Vintage typewriters seem to have become all the rage, these days. After years gathering dust amongst the bric a brac on the shelves of bad theme pubs, they’ve joined the ranks of the items of analogue technology much beloved of the hipster crowd (are they still a thing?), and a quick on line search will swiftly turn up portable versions being offered at some eye-watering prices.

I’m pleased to say this is one area where I can genuinely claim to have had a bit of a typewriter addiction since childhood. From his days editing the Scout newsletter in Osterley, Dad had a venerable 1940s Corona model that he indulgently allowed my sister and I to dig out and experiment with. Fortunately, this piece of machinery was sufficiently robust to withstand our youthful attention, and the inevitable crossed keys always fell back into place without damage. In turn, it was pressed into worthwhile use for everything from homework to lists of record purchases (like all midcentury rebels, I had a passion for a good list!). And so the intricacies of line spacing, margins and tabs started to gain a relevance, and the various knobs and levers scattered around the extremities of the keyboard, body and carriage revealed their intended purposes.

A real catalyst was the opportunity to learn typing at school. I should add that this was not some mission by my very traditional all-boys school to add a bit of gender inclusivity – more an attempt to add another option to the Wednesday afternoon ‘hobbies’ session that involved nothing more than an empty classroom, a stack of Pitmans touch typing books and some decrepit machines rescued from the school offices. Remember, the mid 70s were a time when typing the province of typists, authors and journalists, and very few others – none of which were regarded as a suitable career choice for aspiring home counties youth. But I was hooked. Here was a chance to properly master a fascinating piece of complex machinery, and create something pleasing to the eye at the same time. Art was never my strongpoint, but there was something about a well laid out typed sheet that played to my emerging vintage aesthetic eye.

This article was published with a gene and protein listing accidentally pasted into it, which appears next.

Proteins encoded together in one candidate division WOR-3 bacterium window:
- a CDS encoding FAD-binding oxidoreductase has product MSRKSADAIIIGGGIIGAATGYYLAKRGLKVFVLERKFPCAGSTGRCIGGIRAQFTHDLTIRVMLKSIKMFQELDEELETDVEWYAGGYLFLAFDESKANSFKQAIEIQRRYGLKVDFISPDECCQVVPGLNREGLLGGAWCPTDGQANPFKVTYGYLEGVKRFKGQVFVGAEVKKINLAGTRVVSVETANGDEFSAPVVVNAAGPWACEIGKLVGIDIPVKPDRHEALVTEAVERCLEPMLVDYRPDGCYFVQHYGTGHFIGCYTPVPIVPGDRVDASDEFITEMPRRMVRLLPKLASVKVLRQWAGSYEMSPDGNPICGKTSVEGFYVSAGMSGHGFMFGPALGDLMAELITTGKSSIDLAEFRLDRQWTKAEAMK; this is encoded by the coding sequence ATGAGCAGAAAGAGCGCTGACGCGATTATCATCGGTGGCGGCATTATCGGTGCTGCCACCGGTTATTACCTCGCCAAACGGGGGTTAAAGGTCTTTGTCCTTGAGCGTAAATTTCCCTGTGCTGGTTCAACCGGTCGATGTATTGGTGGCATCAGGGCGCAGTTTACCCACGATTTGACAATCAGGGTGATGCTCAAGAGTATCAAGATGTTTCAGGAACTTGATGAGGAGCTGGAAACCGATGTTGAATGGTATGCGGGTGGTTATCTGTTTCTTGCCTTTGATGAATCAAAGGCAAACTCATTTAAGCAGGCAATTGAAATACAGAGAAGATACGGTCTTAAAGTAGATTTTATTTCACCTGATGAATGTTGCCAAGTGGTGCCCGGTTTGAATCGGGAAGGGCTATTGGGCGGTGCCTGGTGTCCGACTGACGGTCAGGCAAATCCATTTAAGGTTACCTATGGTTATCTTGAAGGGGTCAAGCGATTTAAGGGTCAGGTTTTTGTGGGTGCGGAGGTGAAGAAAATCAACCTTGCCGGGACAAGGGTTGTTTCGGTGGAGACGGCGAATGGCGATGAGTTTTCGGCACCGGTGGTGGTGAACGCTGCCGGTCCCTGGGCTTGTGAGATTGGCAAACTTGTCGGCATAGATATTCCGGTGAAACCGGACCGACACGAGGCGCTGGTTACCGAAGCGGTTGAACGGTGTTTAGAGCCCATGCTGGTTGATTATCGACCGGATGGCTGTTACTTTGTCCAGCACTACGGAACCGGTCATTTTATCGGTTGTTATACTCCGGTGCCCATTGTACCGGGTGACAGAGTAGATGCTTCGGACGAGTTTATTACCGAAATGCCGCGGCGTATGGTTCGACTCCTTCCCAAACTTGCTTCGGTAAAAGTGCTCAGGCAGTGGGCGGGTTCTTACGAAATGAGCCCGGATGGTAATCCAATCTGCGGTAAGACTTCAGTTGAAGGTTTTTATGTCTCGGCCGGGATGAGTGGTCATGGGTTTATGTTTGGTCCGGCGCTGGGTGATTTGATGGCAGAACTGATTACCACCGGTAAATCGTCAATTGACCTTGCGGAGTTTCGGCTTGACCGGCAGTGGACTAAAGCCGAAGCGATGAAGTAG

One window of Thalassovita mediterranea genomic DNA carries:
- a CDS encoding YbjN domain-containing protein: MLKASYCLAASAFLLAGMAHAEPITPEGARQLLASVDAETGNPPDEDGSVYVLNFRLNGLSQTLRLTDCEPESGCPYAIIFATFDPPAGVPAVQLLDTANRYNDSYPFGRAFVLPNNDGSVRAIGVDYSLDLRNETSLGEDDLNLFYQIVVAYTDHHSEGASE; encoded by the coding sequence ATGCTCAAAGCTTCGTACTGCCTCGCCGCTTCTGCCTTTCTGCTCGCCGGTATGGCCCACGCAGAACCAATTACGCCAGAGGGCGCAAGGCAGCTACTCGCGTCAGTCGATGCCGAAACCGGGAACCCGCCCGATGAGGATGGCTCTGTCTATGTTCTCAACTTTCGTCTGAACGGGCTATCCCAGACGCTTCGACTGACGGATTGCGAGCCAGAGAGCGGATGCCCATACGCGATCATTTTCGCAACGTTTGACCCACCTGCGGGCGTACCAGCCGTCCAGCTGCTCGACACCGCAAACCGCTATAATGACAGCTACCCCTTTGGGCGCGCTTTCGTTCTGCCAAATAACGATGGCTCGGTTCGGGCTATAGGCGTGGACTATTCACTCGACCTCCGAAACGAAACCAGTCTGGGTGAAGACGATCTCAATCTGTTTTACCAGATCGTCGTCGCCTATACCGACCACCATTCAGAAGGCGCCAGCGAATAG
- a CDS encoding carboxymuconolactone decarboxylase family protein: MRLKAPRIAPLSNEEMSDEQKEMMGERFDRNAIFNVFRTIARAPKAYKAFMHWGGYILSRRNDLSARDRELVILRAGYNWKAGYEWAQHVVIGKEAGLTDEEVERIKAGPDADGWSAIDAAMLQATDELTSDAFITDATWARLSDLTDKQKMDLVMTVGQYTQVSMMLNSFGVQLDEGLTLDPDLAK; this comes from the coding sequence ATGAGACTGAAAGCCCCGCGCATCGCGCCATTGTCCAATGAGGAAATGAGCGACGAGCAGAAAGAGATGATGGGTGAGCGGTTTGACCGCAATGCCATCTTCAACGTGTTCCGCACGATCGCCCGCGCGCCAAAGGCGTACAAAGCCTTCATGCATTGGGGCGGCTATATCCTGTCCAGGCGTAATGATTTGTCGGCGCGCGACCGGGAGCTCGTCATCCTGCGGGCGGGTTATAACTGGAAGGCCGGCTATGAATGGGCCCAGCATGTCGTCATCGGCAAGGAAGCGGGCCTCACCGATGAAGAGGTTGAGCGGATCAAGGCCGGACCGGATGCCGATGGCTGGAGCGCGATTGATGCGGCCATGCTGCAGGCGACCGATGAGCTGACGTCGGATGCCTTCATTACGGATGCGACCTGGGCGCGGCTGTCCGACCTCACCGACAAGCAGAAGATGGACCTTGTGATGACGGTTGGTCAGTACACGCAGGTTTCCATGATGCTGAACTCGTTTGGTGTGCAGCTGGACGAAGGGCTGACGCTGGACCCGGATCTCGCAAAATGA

Thankfully, fingers that had never taken to piano keyboard proved far more attuned to the QWERTY scale and before long I was managing to type ‘properly’ – right fingers for the right keys and – wonder of wonders – without looking down. It’s an amazing manifestation of the synapses of the brain that the concentration needed to make legible handwriting shapes isn’t needed to make the fingers work, so the mind can be leaping ahead to the second half of a sentence while the fingers are still typing the first. My new found skill was celebrated in what’s got to be one of the more unusual 17th birthday presents any young chap has asked for – a brand new Olivetti, light enough to move around and store in the house but solid enough to turn out professional standard typing on my home designed headed paper (courtesy of some closet photocopying on the new machine – a technological novelty – in the office where I’d started work).

Since then, I’ve not always had a typewriter, but I’ve never been without access to one. I can’t remember when or to where the Olivetti went – a great shame either way as it was a really useful machine. For a while I also acquired a professional Adler model, rescued from the basement of the building my office had recently vacated and lugged home with great effort on the train. Beautiful item, but far too big and heavy to be kept around the house! I can’t remember where that went either. I guess, like most others, I was seduced for a while by the new technologies constantly appearing and accessible in the environments where I worked: electric machines with golf ball heads; versions with a small memory capability that allowed you to review a sentence before committing it; and then, of course, the arrival of the word processor, at first standalone and then as part of the by now ubiquitous desktop computer, with its siren song profusion of typefaces, font sizes and associated desktop publishing paraphenalia that turned us all into amateur compositors.